Chris Kore

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AImnesia (2019) Technological development is leading us to convert our minds into bits and to extend the memories, thoughts, and perceptions beyond our biological bodies to algorithmically mediated objects, databases, and networks. The collapsing border between neuroscience and technology has led to the emergence of a new space wherein artificial intelligence (AI) and the human brain can learn from each other. Today, artificial neural networks play an unseen but crucial role in our digital ecosystem by defining and recommending what should be seen, listened to, and read.
The “AImnesia” project focuses on the concept of human hybrid memory, which can be augmented, influenced, and modified by AI. We are beginning to explore a new, technological aspect of our nature by using machine learning algorithms to overcome the boundaries to our understanding of what human consciousness is.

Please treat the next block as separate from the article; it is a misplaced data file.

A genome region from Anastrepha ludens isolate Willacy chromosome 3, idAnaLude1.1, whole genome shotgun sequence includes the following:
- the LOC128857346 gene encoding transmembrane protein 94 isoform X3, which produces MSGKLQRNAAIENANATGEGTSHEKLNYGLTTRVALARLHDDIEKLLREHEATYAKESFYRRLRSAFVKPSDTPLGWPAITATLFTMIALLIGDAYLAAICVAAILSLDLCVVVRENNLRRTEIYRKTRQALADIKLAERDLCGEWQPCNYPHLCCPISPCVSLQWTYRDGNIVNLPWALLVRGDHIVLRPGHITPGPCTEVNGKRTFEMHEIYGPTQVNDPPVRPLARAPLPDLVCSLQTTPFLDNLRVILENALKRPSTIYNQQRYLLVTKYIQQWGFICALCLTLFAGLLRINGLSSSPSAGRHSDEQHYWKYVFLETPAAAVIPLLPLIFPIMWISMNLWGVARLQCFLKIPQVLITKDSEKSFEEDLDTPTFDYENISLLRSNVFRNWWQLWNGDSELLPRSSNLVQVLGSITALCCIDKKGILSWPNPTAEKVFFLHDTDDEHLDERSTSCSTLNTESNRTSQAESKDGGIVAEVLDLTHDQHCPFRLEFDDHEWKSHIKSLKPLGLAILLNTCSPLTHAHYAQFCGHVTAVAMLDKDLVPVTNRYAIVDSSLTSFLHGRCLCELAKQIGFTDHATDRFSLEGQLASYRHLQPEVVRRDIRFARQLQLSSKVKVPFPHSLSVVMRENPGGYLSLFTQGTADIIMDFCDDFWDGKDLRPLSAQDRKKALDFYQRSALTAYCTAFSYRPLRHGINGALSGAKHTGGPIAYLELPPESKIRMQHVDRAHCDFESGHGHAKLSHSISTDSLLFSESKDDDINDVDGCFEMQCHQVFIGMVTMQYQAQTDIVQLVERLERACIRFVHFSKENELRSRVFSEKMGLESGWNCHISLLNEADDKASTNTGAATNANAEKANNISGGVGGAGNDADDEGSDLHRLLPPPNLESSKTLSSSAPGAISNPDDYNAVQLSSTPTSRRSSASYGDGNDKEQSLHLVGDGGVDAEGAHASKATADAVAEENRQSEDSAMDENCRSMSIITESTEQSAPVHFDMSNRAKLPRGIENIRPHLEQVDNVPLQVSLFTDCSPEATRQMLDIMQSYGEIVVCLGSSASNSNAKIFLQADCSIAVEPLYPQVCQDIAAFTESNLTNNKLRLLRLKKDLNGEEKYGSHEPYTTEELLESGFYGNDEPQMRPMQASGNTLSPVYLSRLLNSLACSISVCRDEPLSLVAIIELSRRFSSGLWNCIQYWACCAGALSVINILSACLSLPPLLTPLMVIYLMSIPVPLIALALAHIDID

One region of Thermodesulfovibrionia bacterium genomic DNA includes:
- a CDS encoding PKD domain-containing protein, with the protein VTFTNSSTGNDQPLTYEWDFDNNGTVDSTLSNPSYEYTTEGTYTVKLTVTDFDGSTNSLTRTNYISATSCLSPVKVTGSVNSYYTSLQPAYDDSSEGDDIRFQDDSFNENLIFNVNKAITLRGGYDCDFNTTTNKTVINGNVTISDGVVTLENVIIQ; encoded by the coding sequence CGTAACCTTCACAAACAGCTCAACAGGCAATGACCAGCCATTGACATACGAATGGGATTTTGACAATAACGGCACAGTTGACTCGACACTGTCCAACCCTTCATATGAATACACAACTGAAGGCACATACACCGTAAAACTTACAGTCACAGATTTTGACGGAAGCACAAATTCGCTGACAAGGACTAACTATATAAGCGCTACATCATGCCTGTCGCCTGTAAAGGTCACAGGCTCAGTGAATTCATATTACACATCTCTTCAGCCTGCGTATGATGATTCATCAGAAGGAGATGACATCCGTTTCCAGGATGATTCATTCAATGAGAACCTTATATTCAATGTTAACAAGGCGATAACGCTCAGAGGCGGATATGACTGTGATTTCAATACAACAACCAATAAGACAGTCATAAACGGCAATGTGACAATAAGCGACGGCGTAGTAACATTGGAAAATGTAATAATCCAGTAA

Through the absurd experience of a hybrid memory creation by using a BigGAN model, Ganbreeder app, and reverse Google image search, Chris Kore intends to prompt a discussion of evolving algorithms that can be trained on our online photos and can fill in memory gaps by creating fake memories that are plausible enough to be perceived as real.
“AImnesia” juxtaposes an algorithmic fiction of procedurally recreated machine memories with a discussion with a machine learning researcher and inventor of GANs Ian Goodfellow, futurist and tech-philosopher Gray Scott, professor of cognitive neuroscience Guillen Fernandez, computational neuroscientist Marco Aqil, artist and programmer Gene Kogan, artist and educator Tivon Rice, creative technologist Tomo Kihara, and creator of the generative design tools Joel Simon about the relationship between the human brain and AI, hybrid memories, and the future
of GANs.
What will we remember if our digital memories can be gathered, classified and augmented by AI?
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